Alonso, 23, said Hockenheim is not a perfect place for the R24.

''Hungary will be better,'' he vowed on Friday.

The Spaniard likened the German circuit, not far from Mannheim, to July's French grand prix, where Kimi Raikkonen - in the McLaren - lapped seven tenths quicker per lap.

He said: ''Sometimes you have to be realistic. At the moment the McLaren is the car to beat.''

Meanwhile, Fisichella - who thinks his losing streak may finally be at an end - is looking forward to the Hungaroring.

''I think our car is going to be right there,'' said the Roman.







'GPWC' rules not ready
(GMMf1NET -- Jul.23) The group once called 'GPWC' may not, as had been expected, release its 2008 rules at Hockenheim.

BMW's Mario Theissen said the 'framework' would be given to the governing FIA for review 'soon.'

''We will talk about it here,'' the German said at the circuit, ''but I don't know if we are ready to disclose.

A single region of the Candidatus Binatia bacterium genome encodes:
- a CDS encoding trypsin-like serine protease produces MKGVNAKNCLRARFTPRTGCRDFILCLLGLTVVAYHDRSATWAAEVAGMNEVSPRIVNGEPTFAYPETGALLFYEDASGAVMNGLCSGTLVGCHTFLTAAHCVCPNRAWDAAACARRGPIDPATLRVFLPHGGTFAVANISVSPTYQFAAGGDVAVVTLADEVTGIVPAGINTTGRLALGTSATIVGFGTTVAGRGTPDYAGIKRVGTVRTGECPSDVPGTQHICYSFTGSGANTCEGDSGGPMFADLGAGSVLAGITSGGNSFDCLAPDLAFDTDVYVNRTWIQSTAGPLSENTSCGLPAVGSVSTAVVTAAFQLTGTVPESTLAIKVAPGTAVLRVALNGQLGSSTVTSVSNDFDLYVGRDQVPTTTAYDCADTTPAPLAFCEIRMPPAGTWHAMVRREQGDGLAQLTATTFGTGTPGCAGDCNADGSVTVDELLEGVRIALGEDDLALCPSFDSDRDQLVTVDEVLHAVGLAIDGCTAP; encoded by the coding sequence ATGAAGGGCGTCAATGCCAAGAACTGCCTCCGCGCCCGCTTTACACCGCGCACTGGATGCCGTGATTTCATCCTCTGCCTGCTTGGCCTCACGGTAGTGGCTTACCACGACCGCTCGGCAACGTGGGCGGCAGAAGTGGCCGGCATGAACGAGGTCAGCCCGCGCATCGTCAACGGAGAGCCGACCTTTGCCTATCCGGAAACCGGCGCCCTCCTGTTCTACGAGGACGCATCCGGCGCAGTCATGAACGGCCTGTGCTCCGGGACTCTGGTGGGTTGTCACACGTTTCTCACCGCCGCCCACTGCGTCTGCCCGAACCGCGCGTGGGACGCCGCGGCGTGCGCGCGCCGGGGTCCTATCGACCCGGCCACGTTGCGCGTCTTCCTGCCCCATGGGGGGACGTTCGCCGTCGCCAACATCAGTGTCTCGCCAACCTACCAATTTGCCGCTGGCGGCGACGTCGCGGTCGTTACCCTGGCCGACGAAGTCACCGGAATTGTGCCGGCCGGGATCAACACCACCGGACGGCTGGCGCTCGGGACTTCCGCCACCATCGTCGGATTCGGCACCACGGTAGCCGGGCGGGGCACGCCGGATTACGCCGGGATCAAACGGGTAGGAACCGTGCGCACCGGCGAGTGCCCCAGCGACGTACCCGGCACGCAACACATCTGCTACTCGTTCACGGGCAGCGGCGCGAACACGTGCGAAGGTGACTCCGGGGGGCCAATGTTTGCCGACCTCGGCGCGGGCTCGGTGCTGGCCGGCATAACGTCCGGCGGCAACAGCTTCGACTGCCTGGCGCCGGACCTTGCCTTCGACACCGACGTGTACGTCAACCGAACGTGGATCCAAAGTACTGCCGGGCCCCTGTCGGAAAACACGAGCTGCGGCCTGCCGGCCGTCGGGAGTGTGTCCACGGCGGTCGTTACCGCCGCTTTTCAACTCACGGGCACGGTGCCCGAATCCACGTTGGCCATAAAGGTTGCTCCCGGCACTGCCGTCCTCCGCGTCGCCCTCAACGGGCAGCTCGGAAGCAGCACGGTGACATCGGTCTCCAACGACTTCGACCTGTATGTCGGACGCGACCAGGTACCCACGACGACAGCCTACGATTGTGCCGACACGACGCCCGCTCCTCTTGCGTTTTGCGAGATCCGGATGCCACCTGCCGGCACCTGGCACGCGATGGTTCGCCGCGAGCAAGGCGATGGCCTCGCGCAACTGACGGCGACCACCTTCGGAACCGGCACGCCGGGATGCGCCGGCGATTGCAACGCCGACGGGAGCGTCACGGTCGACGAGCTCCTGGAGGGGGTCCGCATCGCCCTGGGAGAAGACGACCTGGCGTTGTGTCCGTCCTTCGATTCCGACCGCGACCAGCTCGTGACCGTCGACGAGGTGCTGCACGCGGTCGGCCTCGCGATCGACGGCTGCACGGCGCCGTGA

''But it is coming.''

Minardi boss Paul Stoddart, an integral part of the team and manufacturer alliance, said the cluster would be ready to unveil the working groups' toil 'in the coming weeks.

''I hope this is the beginning of a united Formula One,'' he added.

And, while money might be a source of contention, McLaren's Ron Dennis reckons the 'regulatory' or 'sporting' aspect of F1 post-2008 will be settled rather easily.

''The subjects that we need to come to a common opinion on,'' he quipped, ''are ... less than 25 per cent of the whole.''

Ron said the teams and carmakers should have a say in the rules because they bear the 'financial consequences.

''I don't think it's unreasonable,'' the Englishman added, ''that we should be part of the process.''

Renault boss Flavio Briatore, meanwhile, urged Ferrari to come to the negotiating table.

''All the time we forget Ferrari,'' said the Italian, ''but Ferrari is important to F1.''